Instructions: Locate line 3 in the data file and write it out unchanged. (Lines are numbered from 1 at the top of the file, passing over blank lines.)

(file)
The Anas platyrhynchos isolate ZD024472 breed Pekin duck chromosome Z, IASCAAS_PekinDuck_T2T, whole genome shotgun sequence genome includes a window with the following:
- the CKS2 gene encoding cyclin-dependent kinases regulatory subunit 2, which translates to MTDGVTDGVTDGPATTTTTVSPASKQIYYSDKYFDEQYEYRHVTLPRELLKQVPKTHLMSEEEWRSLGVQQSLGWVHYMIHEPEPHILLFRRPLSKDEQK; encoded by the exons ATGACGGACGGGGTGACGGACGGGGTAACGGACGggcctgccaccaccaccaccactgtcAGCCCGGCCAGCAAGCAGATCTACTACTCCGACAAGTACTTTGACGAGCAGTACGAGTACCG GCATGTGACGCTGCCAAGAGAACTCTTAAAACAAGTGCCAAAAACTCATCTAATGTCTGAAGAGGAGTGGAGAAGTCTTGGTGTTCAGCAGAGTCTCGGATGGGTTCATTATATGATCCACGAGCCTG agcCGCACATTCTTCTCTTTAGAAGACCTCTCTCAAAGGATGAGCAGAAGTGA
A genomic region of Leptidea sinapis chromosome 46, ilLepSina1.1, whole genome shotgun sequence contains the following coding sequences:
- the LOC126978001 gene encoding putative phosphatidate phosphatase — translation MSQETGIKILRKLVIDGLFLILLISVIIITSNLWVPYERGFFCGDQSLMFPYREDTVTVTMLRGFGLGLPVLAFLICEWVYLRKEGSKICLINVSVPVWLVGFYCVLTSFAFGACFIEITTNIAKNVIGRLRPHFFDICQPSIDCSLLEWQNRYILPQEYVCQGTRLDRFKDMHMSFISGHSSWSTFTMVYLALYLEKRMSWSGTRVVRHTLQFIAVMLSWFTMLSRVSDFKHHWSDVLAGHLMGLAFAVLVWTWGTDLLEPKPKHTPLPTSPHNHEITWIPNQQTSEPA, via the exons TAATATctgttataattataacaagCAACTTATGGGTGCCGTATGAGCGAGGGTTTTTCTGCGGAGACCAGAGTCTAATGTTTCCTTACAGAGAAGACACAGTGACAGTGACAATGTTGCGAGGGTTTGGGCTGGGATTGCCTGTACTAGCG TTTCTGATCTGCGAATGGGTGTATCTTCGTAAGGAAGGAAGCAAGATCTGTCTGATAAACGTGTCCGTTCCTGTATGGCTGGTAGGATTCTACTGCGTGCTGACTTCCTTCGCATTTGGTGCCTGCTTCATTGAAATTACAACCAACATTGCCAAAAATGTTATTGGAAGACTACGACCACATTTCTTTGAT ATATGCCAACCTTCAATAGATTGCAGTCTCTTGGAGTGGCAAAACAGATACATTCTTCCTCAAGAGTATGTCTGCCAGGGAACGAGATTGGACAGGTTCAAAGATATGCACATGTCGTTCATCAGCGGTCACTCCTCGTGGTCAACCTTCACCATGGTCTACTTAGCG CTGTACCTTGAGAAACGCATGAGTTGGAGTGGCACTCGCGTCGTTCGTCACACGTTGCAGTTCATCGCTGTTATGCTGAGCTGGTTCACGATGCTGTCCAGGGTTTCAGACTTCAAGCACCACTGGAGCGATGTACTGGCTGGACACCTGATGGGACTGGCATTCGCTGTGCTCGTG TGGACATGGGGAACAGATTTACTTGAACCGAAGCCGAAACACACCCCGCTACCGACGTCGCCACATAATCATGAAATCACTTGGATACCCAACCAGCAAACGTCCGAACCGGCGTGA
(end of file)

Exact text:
A genomic region of Leptidea sinapis chromosome 46, ilLepSina1.1, whole genome shotgun sequence contains the following coding sequences: